Gotham Note:
Christmas Now


It’s hard to believe that Christmas is right here! Not a few weeks away, but a few days away. I was hoping to write a few Christmas cards this evening — I have yet to write one — but I got no further on the Christmas front than hauling out the four boxes that hold all the miscellaneous Christmas stuff. Not the ornaments; they’re so special that Kathleen would store them in Fort Knox if she could. But, for example, the crèche that Fossil Darling’s late lamented mother bought for us in Spain, and the spinning top that I shove underneath the tree each year, as if there were an all-American, top-spinning boy in the vicinity.

The tree: ahem. It will be a small tree this year, just for Kathleen and me. We won’t be having the usual Christmas at-home this year, for perfectly nice reasons that I won’t go into. (Regular readers will fall into a catatonic state at this point: Not the Closets!) I can tell you that one of the reasons is my Better/Storage/Now! program of reassigning space in the apartment for this and that — and for giving away deze, dem, and doze other things that no longer fit in.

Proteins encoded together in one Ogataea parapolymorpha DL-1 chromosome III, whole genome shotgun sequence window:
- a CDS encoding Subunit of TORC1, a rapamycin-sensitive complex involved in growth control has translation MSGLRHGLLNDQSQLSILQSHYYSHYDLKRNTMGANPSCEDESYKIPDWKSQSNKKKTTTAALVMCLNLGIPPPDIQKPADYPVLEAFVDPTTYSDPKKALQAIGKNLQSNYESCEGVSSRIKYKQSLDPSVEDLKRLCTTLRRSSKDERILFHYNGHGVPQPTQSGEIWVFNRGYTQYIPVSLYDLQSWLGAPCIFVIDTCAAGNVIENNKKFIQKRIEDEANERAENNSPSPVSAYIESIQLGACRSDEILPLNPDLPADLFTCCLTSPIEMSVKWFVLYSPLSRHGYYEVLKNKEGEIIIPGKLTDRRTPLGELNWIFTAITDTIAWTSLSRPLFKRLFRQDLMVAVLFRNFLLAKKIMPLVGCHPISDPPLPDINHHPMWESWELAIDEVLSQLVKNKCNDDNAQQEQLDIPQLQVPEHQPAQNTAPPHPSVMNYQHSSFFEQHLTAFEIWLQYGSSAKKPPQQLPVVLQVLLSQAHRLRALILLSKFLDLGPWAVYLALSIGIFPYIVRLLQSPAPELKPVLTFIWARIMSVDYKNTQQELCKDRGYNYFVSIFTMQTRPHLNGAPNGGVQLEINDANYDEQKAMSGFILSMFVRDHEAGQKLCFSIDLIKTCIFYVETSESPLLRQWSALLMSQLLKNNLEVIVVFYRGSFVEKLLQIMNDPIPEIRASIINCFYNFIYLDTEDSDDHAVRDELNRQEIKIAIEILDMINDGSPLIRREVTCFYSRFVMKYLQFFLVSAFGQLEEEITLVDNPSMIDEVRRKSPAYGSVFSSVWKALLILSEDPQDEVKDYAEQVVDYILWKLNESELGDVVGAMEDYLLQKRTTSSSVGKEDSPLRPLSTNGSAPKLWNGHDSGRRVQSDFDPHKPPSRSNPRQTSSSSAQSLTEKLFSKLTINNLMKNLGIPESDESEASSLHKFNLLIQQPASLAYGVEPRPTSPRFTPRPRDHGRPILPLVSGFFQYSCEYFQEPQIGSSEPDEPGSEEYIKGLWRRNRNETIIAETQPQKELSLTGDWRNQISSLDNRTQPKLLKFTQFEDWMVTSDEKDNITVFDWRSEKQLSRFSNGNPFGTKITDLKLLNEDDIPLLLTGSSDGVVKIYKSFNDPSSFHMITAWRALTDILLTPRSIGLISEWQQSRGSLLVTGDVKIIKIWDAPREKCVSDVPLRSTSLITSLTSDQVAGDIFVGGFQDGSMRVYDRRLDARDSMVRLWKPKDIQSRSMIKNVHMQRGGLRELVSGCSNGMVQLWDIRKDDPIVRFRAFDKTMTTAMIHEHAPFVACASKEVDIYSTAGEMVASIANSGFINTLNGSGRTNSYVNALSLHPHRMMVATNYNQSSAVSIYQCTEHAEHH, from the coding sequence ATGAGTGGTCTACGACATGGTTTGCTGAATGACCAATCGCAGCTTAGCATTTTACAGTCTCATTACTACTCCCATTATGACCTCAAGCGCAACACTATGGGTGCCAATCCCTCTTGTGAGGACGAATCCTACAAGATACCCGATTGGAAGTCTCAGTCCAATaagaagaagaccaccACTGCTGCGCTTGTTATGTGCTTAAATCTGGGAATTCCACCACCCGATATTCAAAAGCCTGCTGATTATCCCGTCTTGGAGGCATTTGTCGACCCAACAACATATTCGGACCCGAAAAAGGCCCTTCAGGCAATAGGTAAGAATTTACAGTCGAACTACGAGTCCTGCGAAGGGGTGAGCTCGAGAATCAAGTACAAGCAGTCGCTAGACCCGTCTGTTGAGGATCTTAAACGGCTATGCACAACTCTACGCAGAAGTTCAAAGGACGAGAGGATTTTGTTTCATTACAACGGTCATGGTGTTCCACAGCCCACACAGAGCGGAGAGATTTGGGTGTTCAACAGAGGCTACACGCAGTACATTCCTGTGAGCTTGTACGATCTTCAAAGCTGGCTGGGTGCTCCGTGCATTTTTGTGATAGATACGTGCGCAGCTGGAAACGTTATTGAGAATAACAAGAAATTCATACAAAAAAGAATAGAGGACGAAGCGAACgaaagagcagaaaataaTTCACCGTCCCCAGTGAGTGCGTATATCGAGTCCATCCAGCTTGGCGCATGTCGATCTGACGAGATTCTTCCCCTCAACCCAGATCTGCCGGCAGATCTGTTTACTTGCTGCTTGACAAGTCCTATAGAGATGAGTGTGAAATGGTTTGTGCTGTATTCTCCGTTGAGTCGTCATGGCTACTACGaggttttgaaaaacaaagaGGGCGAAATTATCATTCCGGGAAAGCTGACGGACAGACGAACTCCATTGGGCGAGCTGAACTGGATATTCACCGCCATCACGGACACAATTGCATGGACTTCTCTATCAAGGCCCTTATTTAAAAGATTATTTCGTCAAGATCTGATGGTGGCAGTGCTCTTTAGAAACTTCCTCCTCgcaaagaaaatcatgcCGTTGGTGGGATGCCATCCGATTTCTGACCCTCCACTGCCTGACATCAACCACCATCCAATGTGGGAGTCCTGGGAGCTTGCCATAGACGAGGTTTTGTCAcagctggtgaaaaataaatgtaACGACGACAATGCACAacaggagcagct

(I did do amazing things with the Spode platters yesterday, not to mention the new deep-fat fryer. Really, it’s almost as good as a new house!)

Christmas. When I think back on the Christmas-morning thrill of childhood, I don’t miss all the presents. I wish I could do the thrill justice. Crouching on the stairs when it was still too early to be out of bed, not wanting to make a sound but being too young to know what a “sound” might be. Looking at the tree from across the room, hardly daring to approach its nimbus of lights and tinsel, glowing in an empty room in what was still the night. Hoping that I’d find things I wanted and things I couldn’t imagine — which is why I don’t regret the naked lust for stuff. The fresh smack of fir tree scent lent an air of pious rectitude to what was in fact a craven longing for very material surprises. (A preview of coming attractions.)

Who knew what was under the tree? For four or five years, I didn’t. Then I wised up. As I say, I don’t miss the prospect of acquiring interesting new things at Christmas. But if I say that I don’t miss the thrill, that’s because I haven’t forgotten it.

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